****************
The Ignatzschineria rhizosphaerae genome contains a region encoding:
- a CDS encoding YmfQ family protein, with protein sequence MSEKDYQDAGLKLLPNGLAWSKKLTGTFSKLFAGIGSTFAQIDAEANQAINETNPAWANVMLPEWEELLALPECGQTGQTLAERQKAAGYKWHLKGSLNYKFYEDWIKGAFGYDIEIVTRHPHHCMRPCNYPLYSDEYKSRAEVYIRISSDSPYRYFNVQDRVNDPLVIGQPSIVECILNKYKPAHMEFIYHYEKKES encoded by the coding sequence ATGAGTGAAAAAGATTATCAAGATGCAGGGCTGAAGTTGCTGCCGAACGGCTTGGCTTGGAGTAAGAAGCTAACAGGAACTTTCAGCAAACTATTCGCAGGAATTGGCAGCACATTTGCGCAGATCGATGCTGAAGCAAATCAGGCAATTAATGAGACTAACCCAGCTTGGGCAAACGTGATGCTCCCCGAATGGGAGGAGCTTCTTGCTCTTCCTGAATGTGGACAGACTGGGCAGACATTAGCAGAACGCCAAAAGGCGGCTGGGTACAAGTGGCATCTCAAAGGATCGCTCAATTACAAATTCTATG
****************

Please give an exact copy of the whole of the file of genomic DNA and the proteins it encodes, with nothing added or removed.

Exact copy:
The Ignatzschineria rhizosphaerae genome contains a region encoding:
- a CDS encoding YmfQ family protein, with protein sequence MSEKDYQDAGLKLLPNGLAWSKKLTGTFSKLFAGIGSTFAQIDAEANQAINETNPAWANVMLPEWEELLALPECGQTGQTLAERQKAAGYKWHLKGSLNYKFYEDWIKGAFGYDIEIVTRHPHHCMRPCNYPLYSDEYKSRAEVYIRISSDSPYRYFNVQDRVNDPLVIGQPSIVECILNKYKPAHMEFIYHYEKKES encoded by the coding sequence ATGAGTGAAAAAGATTATCAAGATGCAGGGCTGAAGTTGCTGCCGAACGGCTTGGCTTGGAGTAAGAAGCTAACAGGAACTTTCAGCAAACTATTCGCAGGAATTGGCAGCACATTTGCGCAGATCGATGCTGAAGCAAATCAGGCAATTAATGAGACTAACCCAGCTTGGGCAAACGTGATGCTCCCCGAATGGGAGGAGCTTCTTGCTCTTCCTGAATGTGGACAGACTGGGCAGACATTAGCAGAACGCCAAAAGGCGGCTGGGTACAAGTGGCATCTCAAAGGATCGCTCAATTACAAATTCTATG